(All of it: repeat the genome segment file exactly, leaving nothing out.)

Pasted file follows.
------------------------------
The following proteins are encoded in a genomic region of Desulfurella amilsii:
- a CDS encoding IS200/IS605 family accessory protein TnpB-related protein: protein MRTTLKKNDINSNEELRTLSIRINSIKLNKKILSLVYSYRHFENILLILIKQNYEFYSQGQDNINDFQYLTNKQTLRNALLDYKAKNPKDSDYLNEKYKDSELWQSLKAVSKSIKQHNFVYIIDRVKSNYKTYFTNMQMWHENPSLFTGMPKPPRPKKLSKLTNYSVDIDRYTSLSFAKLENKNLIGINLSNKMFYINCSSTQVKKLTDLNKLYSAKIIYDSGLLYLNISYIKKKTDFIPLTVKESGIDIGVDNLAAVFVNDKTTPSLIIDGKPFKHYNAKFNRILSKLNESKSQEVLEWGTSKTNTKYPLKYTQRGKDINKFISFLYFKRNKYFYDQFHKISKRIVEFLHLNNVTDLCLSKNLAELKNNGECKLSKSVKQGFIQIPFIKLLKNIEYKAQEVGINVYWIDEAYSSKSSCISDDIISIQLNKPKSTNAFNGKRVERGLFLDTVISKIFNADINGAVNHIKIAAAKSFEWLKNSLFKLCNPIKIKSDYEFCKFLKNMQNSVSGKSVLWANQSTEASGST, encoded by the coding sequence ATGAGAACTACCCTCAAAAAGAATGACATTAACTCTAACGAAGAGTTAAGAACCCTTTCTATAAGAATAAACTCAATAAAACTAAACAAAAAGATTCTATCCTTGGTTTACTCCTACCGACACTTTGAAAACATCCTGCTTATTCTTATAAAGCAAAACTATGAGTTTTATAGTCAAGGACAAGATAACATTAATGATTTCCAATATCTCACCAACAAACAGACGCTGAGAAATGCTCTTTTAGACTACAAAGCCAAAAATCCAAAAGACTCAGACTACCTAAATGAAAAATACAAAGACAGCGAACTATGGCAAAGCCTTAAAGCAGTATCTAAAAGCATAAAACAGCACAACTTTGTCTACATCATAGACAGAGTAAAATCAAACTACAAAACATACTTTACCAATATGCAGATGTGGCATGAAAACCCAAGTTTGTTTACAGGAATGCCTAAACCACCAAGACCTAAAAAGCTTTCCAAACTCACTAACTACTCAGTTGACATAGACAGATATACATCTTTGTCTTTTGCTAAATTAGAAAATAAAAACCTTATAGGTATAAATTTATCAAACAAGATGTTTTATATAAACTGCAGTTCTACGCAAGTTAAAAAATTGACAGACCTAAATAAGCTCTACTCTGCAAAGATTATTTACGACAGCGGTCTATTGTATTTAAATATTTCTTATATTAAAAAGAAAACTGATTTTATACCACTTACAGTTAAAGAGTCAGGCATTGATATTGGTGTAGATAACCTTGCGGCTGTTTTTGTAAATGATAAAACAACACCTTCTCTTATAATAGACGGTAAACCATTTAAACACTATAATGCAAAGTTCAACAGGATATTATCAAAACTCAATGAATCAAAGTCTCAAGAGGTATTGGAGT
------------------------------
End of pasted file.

The following proteins are encoded in a genomic region of Desulfurella amilsii:
- a CDS encoding IS200/IS605 family accessory protein TnpB-related protein: protein MRTTLKKNDINSNEELRTLSIRINSIKLNKKILSLVYSYRHFENILLILIKQNYEFYSQGQDNINDFQYLTNKQTLRNALLDYKAKNPKDSDYLNEKYKDSELWQSLKAVSKSIKQHNFVYIIDRVKSNYKTYFTNMQMWHENPSLFTGMPKPPRPKKLSKLTNYSVDIDRYTSLSFAKLENKNLIGINLSNKMFYINCSSTQVKKLTDLNKLYSAKIIYDSGLLYLNISYIKKKTDFIPLTVKESGIDIGVDNLAAVFVNDKTTPSLIIDGKPFKHYNAKFNRILSKLNESKSQEVLEWGTSKTNTKYPLKYTQRGKDINKFISFLYFKRNKYFYDQFHKISKRIVEFLHLNNVTDLCLSKNLAELKNNGECKLSKSVKQGFIQIPFIKLLKNIEYKAQEVGINVYWIDEAYSSKSSCISDDIISIQLNKPKSTNAFNGKRVERGLFLDTVISKIFNADINGAVNHIKIAAAKSFEWLKNSLFKLCNPIKIKSDYEFCKFLKNMQNSVSGKSVLWANQSTEASGST, encoded by the coding sequence ATGAGAACTACCCTCAAAAAGAATGACATTAACTCTAACGAAGAGTTAAGAACCCTTTCTATAAGAATAAACTCAATAAAACTAAACAAAAAGATTCTATCCTTGGTTTACTCCTACCGACACTTTGAAAACATCCTGCTTATTCTTATAAAGCAAAACTATGAGTTTTATAGTCAAGGACAAGATAACATTAATGATTTCCAATATCTCACCAACAAACAGACGCTGAGAAATGCTCTTTTAGACTACAAAGCCAAAAATCCAAAAGACTCAGACTACCTAAATGAAAAATACAAAGACAGCGAACTATGGCAAAGCCTTAAAGCAGTATCTAAAAGCATAAAACAGCACAACTTTGTCTACATCATAGACAGAGTAAAATCAAACTACAAAACATACTTTACCAATATGCAGATGTGGCATGAAAACCCAAGTTTGTTTACAGGAATGCCTAAACCACCAAGACCTAAAAAGCTTTCCAAACTCACTAACTACTCAGTTGACATAGACAGATATACATCTTTGTCTTTTGCTAAATTAGAAAATAAAAACCTTATAGGTATAAATTTATCAAACAAGATGTTTTATATAAACTGCAGTTCTACGCAAGTTAAAAAATTGACAGACCTAAATAAGCTCTACTCTGCAAAGATTATTTACGACAGCGGTCTATTGTATTTAAATATTTCTTATATTAAAAAGAAAACTGATTTTATACCACTTACAGTTAAAGAGTCAGGCATTGATATTGGTGTAGATAACCTTGCGGCTGTTTTTGTAAATGATAAAACAACACCTTCTCTTATAATAGACGGTAAACCATTTAAACACTATAATGCAAAGTTCAACAGGATATTATCAAAACTCAATGAATCAAAGTCTCAAGAGGTATTGGAGT